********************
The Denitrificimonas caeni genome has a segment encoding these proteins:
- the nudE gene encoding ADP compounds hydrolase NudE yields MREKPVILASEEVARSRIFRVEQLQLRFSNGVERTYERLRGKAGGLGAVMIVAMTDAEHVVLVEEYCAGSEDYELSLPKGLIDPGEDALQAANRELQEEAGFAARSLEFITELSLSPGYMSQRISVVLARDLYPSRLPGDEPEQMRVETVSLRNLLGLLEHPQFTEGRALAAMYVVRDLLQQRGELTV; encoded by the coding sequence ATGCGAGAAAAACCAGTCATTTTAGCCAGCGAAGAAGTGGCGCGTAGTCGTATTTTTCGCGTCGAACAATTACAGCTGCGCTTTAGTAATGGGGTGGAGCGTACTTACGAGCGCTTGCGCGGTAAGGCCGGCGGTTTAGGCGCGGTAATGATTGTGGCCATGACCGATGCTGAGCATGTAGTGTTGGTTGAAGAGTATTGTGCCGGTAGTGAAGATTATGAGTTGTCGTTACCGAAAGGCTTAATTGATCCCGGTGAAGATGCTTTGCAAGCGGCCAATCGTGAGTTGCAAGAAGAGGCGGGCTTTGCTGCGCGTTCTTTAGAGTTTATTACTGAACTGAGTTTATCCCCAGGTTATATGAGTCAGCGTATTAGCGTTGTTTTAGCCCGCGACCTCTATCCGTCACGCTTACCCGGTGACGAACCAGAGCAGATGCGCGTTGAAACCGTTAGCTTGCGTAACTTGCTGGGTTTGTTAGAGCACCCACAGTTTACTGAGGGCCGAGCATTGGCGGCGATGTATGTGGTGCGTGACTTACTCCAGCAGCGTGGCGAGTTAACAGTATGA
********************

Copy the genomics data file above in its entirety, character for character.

The Denitrificimonas caeni genome has a segment encoding these proteins:
- the nudE gene encoding ADP compounds hydrolase NudE yields MREKPVILASEEVARSRIFRVEQLQLRFSNGVERTYERLRGKAGGLGAVMIVAMTDAEHVVLVEEYCAGSEDYELSLPKGLIDPGEDALQAANRELQEEAGFAARSLEFITELSLSPGYMSQRISVVLARDLYPSRLPGDEPEQMRVETVSLRNLLGLLEHPQFTEGRALAAMYVVRDLLQQRGELTV; encoded by the coding sequence ATGCGAGAAAAACCAGTCATTTTAGCCAGCGAAGAAGTGGCGCGTAGTCGTATTTTTCGCGTCGAACAATTACAGCTGCGCTTTAGTAATGGGGTGGAGCGTACTTACGAGCGCTTGCGCGGTAAGGCCGGCGGTTTAGGCGCGGTAATGATTGTGGCCATGACCGATGCTGAGCATGTAGTGTTGGTTGAAGAGTATTGTGCCGGTAGTGAAGATTATGAGTTGTCGTTACCGAAAGGCTTAATTGATCCCGGTGAAGATGCTTTGCAAGCGGCCAATCGTGAGTTGCAAGAAGAGGCGGGCTTTGCTGCGCGTTCTTTAGAGTTTATTACTGAACTGAGTTTATCCCCAGGTTATATGAGTCAGCGTATTAGCGTTGTTTTAGCCCGCGACCTCTATCCGTCACGCTTACCCGGTGACGAACCAGAGCAGATGCGCGTTGAAACCGTTAGCTTGCGTAACTTGCTGGGTTTGTTAGAGCACCCACAGTTTACTGAGGGCCGAGCATTGGCGGCGATGTATGTGGTGCGTGACTTACTCCAGCAGCGTGGCGAGTTAACAGTATGA